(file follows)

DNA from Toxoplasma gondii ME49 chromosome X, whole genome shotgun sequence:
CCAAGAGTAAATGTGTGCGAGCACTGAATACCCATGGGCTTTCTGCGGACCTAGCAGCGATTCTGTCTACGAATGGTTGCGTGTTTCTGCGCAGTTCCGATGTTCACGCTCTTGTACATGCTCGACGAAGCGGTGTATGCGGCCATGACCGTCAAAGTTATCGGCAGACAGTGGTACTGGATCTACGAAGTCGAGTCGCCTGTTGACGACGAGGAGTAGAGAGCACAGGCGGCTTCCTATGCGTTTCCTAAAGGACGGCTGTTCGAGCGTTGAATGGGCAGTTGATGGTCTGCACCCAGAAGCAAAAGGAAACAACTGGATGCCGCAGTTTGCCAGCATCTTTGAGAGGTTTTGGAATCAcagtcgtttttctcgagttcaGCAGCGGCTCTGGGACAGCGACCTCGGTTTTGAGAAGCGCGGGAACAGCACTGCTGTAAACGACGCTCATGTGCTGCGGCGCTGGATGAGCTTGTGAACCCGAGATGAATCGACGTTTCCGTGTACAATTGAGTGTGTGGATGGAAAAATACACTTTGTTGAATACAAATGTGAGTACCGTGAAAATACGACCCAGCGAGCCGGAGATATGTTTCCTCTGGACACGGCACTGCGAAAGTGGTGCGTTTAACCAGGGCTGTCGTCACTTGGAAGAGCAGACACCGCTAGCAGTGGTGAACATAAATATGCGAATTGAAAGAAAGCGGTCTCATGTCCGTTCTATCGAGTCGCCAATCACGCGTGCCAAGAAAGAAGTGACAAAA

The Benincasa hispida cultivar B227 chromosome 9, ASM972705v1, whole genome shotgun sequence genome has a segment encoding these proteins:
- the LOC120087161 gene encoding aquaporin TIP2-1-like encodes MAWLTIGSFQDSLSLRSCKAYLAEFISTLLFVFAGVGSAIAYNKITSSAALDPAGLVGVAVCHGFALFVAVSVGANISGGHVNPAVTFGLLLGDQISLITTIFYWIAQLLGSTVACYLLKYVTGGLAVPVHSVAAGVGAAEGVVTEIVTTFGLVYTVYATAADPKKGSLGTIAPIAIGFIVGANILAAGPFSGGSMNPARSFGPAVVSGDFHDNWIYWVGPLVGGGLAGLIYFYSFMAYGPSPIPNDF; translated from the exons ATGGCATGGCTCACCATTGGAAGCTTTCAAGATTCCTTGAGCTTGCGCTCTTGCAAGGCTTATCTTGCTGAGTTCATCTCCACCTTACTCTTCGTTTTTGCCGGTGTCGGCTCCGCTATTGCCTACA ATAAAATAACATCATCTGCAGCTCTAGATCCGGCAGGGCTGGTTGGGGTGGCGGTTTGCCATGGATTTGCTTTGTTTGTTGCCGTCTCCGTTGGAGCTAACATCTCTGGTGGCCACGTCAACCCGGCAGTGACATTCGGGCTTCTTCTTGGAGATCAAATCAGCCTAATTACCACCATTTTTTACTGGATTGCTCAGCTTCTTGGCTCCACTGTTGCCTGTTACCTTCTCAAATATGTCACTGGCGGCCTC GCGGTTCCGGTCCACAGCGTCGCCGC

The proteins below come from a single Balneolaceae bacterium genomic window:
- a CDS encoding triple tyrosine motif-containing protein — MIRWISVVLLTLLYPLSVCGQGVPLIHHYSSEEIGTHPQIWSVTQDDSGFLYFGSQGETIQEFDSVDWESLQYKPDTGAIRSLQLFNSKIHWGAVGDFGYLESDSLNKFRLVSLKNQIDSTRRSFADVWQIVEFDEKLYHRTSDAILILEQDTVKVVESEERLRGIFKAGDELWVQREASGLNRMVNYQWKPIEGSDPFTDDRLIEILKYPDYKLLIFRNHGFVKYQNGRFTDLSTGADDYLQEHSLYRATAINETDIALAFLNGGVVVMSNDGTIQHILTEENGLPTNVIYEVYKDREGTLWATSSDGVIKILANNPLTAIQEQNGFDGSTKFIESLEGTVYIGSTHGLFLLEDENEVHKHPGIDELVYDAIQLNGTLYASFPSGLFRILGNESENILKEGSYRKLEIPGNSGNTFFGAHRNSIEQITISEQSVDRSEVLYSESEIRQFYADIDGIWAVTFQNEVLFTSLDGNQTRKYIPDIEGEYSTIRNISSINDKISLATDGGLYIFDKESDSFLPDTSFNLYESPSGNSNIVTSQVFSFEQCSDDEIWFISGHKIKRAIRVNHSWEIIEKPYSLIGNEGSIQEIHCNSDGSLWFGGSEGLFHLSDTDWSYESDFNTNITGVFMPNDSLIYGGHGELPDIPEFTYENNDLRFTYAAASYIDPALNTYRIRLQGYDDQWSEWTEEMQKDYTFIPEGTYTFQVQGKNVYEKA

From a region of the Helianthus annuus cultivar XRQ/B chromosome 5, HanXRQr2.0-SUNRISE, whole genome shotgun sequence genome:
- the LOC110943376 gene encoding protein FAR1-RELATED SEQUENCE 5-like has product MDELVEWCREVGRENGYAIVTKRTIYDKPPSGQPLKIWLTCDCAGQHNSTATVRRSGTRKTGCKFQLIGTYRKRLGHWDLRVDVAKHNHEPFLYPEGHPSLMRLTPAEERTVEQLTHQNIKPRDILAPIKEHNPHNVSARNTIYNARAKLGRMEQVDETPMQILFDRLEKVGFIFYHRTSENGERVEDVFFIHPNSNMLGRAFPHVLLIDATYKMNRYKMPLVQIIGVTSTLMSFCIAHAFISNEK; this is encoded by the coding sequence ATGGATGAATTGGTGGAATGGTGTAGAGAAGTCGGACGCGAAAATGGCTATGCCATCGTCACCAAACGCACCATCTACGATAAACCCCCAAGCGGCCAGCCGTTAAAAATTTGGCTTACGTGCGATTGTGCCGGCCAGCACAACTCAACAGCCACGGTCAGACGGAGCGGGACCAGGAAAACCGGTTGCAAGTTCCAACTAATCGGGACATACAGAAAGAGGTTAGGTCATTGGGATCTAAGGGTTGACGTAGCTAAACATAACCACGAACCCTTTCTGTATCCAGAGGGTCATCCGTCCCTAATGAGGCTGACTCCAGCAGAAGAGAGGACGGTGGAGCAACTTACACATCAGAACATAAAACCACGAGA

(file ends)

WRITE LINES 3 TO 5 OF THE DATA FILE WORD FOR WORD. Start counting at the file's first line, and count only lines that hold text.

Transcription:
The Benincasa hispida cultivar B227 chromosome 9, ASM972705v1, whole genome shotgun sequence genome has a segment encoding these proteins:
- the LOC120087161 gene encoding aquaporin TIP2-1-like encodes MAWLTIGSFQDSLSLRSCKAYLAEFISTLLFVFAGVGSAIAYNKITSSAALDPAGLVGVAVCHGFALFVAVSVGANISGGHVNPAVTFGLLLGDQISLITTIFYWIAQLLGSTVACYLLKYVTGGLAVPVHSVAAGVGAAEGVVTEIVTTFGLVYTVYATAADPKKGSLGTIAPIAIGFIVGANILAAGPFSGGSMNPARSFGPAVVSGDFHDNWIYWVGPLVGGGLAGLIYFYSFMAYGPSPIPNDF; translated from the exons ATGGCATGGCTCACCATTGGAAGCTTTCAAGATTCCTTGAGCTTGCGCTCTTGCAAGGCTTATCTTGCTGAGTTCATCTCCACCTTACTCTTCGTTTTTGCCGGTGTCGGCTCCGCTATTGCCTACA ATAAAATAACATCATCTGCAGCTCTAGATCCGGCAGGGCTGGTTGGGGTGGCGGTTTGCCATGGATTTGCTTTGTTTGTTGCCGTCTCCGTTGGAGCTAACATCTCTGGTGGCCACGTCAACCCGGCAGTGACATTCGGGCTTCTTCTTGGAGATCAAATCAGCCTAATTACCACCATTTTTTACTGGATTGCTCAGCTTCTTGGCTCCACTGTTGCCTGTTACCTTCTCAAATATGTCACTGGCGGCCTC GCGGTTCCGGTCCACAGCGTCGCCGC

The proteins below come from a single Balneolaceae bacterium genomic window: